There should be exclusive federal jurisdiction over cases like this. With an LEO sitting on the jury there was no hope for any justice.Hopefully the feds will clean up here.
The feds won't touch this with a ten foot pole because they too know Mineo is lying.And a meter maid (my apologies for using a politically incorrect term) is not a law enforcement officer. Nor, in my experience, do they particularly like cops.You might also notice this was not a hung jury.
Give me a break!http://www.nyc.gov/html/nypd/html/careers/civilian_opportunities.shtml
The key word there is "civilian."I really hope you're not going to argue with me about what a law enforcement officer is.
I am arguing that there was an employee of the NYPD was on the jury. I hope you are not going to argue with me about what an obvious and manifest conflict of interest that is. Like I said on the other thd: the prosecutor will definitely be at Cleetus's free at last party. Perhaps they will get the Chippendale's Dancers to entertain the meter maids.
That's not what you said. You said "Law Enforcment Officer." And you're wrong.But no, I don't see a conflict on interest. Not with 11 others.So where would you draw the line? What about firemen? Other city employee? Anybody who works for the government? New Yorker? Americans?No, just because somebody works for the department does not mean they have police solidarity or been sucked into the vast oppressive conspiracy.It's supposed to be a jury of peers. I would hope the deck wouldn't be stacked with a "Bronx Jury" of 12 cop haters!And take a step back, can you imagine taking your anti-defendant positions if it were anybody but police officers on trial? I doubt it.If I were on trial, do you think a secretary at Queens College couldn't be a fair juror?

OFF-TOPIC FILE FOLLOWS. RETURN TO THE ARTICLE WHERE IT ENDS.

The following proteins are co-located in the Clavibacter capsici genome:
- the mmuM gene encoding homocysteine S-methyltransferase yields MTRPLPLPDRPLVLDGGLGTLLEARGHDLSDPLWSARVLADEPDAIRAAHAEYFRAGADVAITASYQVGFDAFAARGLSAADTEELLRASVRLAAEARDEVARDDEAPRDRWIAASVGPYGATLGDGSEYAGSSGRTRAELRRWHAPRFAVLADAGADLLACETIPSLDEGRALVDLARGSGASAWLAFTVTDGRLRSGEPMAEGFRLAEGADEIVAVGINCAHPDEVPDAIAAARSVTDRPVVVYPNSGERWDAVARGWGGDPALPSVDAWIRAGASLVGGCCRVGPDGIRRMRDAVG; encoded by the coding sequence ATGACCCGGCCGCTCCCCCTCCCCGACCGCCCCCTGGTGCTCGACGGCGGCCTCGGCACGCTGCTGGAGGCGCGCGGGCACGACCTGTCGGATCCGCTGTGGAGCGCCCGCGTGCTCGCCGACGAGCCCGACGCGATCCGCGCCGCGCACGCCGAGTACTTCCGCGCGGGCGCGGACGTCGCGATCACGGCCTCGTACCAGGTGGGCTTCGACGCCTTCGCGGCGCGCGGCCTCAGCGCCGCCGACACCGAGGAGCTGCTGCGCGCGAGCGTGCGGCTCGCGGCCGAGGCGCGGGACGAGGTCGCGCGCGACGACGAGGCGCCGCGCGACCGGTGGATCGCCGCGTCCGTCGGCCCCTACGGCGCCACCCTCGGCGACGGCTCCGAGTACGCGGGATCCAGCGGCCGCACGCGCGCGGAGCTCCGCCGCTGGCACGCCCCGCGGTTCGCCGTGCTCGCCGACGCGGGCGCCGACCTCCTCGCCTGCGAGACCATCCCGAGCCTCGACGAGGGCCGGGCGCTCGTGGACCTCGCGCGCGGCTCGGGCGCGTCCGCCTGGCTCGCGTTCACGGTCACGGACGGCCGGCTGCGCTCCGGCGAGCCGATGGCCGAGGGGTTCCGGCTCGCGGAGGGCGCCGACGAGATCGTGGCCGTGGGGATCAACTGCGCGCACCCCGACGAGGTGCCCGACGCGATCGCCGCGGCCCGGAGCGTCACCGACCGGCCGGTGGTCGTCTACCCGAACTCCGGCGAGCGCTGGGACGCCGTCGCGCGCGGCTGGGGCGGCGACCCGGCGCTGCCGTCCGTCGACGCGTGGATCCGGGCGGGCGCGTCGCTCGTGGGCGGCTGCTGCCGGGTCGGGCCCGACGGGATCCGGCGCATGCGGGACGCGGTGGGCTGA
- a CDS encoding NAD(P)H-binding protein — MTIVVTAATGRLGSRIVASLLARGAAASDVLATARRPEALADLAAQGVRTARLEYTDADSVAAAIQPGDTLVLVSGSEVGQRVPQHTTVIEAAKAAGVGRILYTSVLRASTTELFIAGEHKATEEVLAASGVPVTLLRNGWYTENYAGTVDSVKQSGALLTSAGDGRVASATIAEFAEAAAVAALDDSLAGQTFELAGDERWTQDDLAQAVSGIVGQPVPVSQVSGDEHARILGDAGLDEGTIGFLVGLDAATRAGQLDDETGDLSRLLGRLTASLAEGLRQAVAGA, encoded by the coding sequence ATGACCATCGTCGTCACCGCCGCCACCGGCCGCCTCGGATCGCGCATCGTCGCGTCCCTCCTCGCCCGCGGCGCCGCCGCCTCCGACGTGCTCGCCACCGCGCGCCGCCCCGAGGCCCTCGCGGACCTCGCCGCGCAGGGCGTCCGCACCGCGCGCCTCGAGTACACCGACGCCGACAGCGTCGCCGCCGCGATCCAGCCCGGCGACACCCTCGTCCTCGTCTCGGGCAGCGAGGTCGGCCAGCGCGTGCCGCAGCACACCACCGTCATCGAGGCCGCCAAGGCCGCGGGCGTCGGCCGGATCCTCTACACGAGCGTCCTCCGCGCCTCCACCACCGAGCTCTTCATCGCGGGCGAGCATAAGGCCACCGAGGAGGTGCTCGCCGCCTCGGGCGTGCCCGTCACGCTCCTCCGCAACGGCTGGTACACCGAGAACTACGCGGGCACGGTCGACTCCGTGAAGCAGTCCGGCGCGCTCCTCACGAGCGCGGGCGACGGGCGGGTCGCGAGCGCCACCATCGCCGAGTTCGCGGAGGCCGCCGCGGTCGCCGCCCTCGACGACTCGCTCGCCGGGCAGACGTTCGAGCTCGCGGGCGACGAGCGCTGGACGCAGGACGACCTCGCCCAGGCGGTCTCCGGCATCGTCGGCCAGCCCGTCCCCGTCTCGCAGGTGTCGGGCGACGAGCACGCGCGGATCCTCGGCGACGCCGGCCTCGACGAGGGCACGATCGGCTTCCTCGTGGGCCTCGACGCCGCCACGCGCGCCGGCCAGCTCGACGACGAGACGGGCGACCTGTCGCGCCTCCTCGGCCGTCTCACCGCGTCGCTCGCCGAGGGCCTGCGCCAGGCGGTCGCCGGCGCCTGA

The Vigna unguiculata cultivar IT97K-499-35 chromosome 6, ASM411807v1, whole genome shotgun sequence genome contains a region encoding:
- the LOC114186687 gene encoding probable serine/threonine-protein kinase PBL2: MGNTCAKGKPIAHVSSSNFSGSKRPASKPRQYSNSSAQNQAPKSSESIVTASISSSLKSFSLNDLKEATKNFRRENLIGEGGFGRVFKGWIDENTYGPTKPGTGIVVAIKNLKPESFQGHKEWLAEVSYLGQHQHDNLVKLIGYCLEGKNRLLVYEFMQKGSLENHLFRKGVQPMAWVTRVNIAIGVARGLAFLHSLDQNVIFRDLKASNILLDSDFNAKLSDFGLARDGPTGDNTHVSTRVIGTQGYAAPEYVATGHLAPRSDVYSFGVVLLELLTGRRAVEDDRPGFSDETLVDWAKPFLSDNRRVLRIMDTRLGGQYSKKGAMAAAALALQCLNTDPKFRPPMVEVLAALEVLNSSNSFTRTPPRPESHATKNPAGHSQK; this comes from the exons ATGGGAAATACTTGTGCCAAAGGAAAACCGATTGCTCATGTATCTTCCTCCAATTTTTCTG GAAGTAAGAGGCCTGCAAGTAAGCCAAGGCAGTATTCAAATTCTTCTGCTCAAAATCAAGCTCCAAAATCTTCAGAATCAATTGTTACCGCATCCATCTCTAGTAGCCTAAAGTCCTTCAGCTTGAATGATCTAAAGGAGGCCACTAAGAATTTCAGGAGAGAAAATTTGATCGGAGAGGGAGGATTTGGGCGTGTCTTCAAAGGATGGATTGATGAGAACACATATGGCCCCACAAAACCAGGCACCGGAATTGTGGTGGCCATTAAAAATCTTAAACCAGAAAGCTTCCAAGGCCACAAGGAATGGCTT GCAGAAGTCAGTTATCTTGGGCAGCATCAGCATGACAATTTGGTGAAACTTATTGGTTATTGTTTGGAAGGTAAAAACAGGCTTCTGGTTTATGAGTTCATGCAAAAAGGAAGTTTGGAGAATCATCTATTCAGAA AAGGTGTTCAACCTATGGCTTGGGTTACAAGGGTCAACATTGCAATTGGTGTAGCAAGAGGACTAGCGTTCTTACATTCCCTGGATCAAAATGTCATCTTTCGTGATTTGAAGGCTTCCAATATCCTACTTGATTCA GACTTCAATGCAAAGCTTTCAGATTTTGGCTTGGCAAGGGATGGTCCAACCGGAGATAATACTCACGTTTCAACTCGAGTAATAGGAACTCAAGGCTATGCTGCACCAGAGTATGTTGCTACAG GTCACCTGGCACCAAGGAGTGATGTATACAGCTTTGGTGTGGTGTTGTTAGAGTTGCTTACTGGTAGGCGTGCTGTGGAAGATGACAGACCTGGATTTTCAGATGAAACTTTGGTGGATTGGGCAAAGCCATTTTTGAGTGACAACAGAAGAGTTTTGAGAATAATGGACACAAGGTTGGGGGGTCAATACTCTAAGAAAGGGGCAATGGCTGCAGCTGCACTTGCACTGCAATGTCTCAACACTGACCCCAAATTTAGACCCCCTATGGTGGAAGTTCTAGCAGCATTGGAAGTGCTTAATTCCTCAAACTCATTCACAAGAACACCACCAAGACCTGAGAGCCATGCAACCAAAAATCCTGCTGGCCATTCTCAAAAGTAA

If it were any other defendant, working for any other employer, there is no way that somebody working for the same employer as the defendant would be on the jury. That is doubly true if the defendant's crime could subject the common employer to civil money damages.If it somehow did happen, I would be as outraged as I am here.More importantly it wouldn't happen. The prosecutor would not let it. The juror would be challenged for cause, by the prosecutor, and summarily stricken. There would be no objection and no argument.
Buddy, let me see if I understand you. You are saying that there was law enforcemnet officer on the jury, and that is why he was acquitted?
Seems to be what he's saying.Buddy, by your logic, no taxpayer should be on the jury since that's where the money comes from.
I think the prosecution did everything it could to throw the case. I thought that before the verdict came down. I think that allowing the NYPD traffic enforcement agent was an especially egregious example of the prosecution trying to throw the case, that even blue wallers like yourselves should be able to acknowledge and understand. I don't think it was the only example of the prosecution evincing dereliction of its duty, or the only reason that the rapist was acquitted.
By that logic no one arrested would have a fair trial because someone would be lnked to the crime some how. Like Peter said, no taxpayer could sit on a jury.
No, successfully challenging a juror for cause is a bit more fact sensitive than Professor Moskos is suggesting. Courts can see a difference between Joe Taxpayer and Joe NYPD Employee.Besides that, the prosecution should have objected to the presentation of evidence of the civil suit and kept it out on relevancy grounds. This is another, slightly more subtle, but probably even more effective, example of the prosecutor doing something to throw the case.
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